Hakeem al-Araibi faces further 60 days in Thai jail after extradition hearing

  04 February 2019    Read: 1927
Hakeem al-Araibi faces further 60 days in Thai jail after extradition hearing

Refugee footballer Hakeem al-Araibi has been given 60 days to prepare a defence against Bahrain’s attempt to extradite him from Thailand, the Guardian reports. 

The 25-year-old will remain in a Thai prison for two months more after he faced the Thai criminal court on Monday to formally lodge his refusal to be extradited to the country he fled. The judge gave his lawyers until 5 April to file a written appeal before the next scheduled hearing on 22 April.

He arrived at Thailand’s Ratchadaphisek criminal court shackled and barefoot with more than a dozen other prisoners. He was flanked by a guard at each arm and several more behind him.

He shouted “don’t send me to Bahrain”. Supporters shouted back: “Australia is with you” and “Your wife sends her love”.

Al-Araibi, the 25-year-old Australian resident and refugee from Bahrain, has spent almost 70 days detained in Thailand while his country of birth seeks his extradition. A high-profile and extraordinarily unified international campaign seeks his return to Australia, but Thailand has insisted on sending him through its courts.

The Monday appearance marked the formal beginning of proceedings after Bahrain’s extradition request was formally accepted for consideration on Friday.

In court Al-Araibi stood as the judge read out Bahrain’s allegations against him. He told the court he refused to be extradited. Deputy Asia director of Human Rights Watch, Phil Robertson, said his lawyers sought a postponement so they could adequately translate documents but prosecutors said they wanted the case to proceed quickly.

Allan McKinnon, Australia’s ambassador designate, as well as delegates from other countries and embassies, were expected to appear as a “coalition of support”, according to Craig Foster, the former Australian Socceroo captain spearheading the campaigning to free Al-Araibi.

The coalition reportedly included representatives of more than a dozen countries and the European Union.

Al-Araibi was arrested on 27 November when he arrived in Bangkok for a honeymoon with his wife.

Thai authorities made the arrest on the basis of an Interpol red notice which was issued against the agency’s own policies, which dictate they can’t be issued against refugees on behalf of the countries they fled.

Within days the red notice was lifted, but Thai authorities instead pointed to an extradition request by Bahrain.

Al-Araibi’s detention was extended by 60 days to allow Bahrain to file its extradition documentation, which was assessed by prosecutors and given to the Thai court on Friday.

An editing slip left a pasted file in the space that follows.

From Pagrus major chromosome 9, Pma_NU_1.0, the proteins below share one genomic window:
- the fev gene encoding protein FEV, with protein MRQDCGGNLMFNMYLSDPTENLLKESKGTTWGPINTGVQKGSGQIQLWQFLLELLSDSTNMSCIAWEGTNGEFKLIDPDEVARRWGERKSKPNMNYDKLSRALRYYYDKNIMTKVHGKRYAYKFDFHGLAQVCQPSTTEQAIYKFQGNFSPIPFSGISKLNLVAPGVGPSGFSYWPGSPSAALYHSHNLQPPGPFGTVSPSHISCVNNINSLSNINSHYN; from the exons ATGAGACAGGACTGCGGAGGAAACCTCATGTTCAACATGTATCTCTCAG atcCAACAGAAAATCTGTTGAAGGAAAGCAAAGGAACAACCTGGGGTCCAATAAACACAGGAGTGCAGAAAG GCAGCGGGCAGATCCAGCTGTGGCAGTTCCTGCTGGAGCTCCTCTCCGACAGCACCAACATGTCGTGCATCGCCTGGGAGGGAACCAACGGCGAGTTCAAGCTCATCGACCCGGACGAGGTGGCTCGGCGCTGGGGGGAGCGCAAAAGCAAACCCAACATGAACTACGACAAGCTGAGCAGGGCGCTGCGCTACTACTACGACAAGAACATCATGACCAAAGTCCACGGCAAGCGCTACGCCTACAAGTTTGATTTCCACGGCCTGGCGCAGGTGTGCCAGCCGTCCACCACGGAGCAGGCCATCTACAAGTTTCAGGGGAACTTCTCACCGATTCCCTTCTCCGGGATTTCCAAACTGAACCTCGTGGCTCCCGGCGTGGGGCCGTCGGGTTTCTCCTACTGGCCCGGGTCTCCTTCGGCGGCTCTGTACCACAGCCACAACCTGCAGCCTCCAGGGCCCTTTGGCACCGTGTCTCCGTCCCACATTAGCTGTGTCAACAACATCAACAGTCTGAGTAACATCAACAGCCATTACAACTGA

Thailand maintains it is following legal processes and its immigration chief, Surachate Hakparn, continues to refer to arrest warrants, despite the lifting of the red notice.

It has continued to entertain Bahrain’s claim that Al-Araibi is wanted over the vandalism incident of 2012, for which he was convicted in absentia to 10 years in jail, despite evidence he was playing in a televised football match either at the same time as the crime or so close to it he would have been unable to get there.

Thailand is not a signatory to the refugee convention and has a history of sending refugees back to their countries of origin. Last month, amid international outcry about Saudi teenager Rahaf al-Qunun, Hakparn pledged the country would no longer return refugees “involuntarily”, but said that did not apply to Al-Araibi’s case.

Chatchom Akapin, director general of the Thai attorney general’s international affairs department, has said the extradition request is for a criminal act. Extraditions for political prosecutions are against Thai law, according to the Bangkok Post.

The Thai government also referred to its “reciprocal benefits” with Bahrain, according to the report.

In the early days of Al-Araibi’s detention, tax arrangements and retail developments between the two nations were reported.

Bahrain, which has an extensively documented history of prisoner mistreatment, including an inquiry commissioned by the king which found a number of deaths in custody as a result, denies Al-Araibi faces danger.

In statements from its press office, it has repeatedly said its justice system is fair and transparent, and Al-Araibi can appeal his conviction if he returns.

This week it also disputed Australia’s finding that Al-Araibi is a refugee, with a well-founded fear of persecution and in need of protection.

Bahrain labeled his refugee status as “inaccurate information that has circulated to the effect that Mr Al-Araibi can be properly be deemed a refugee, or that he is in some way at risk of persecution for his peaceful opinions or beliefs”.

“In reality, he has been duly convicted and sentenced by Bahrain’s independent judiciary on charges involving serious violence and criminality, unrelated to any possible freedom of opinion/expression issues.”

Al-Araibi told the Guardian last month he believed Bahrain was seeking his return as retribution for public comments he made in 2016 criticising Sheikh Salman al-Khalifa over his failure to protect athletes during Bahrain’s crackdown on pro-democracy protests in 2011 and 2012.

Sheikh Salman is a member of the royal family and at the time was head of Bahrain’s football association. He is now the president of Fifa, and vice president of the Asian Football Confederation.

Advocates and supporters of Al-Araibi have called on Fifa and the International Olympic Committee to enact immediate sanctions on Bahrain and Thailand to pressure the two governments to allowing Al-Araibi to return to Australia.

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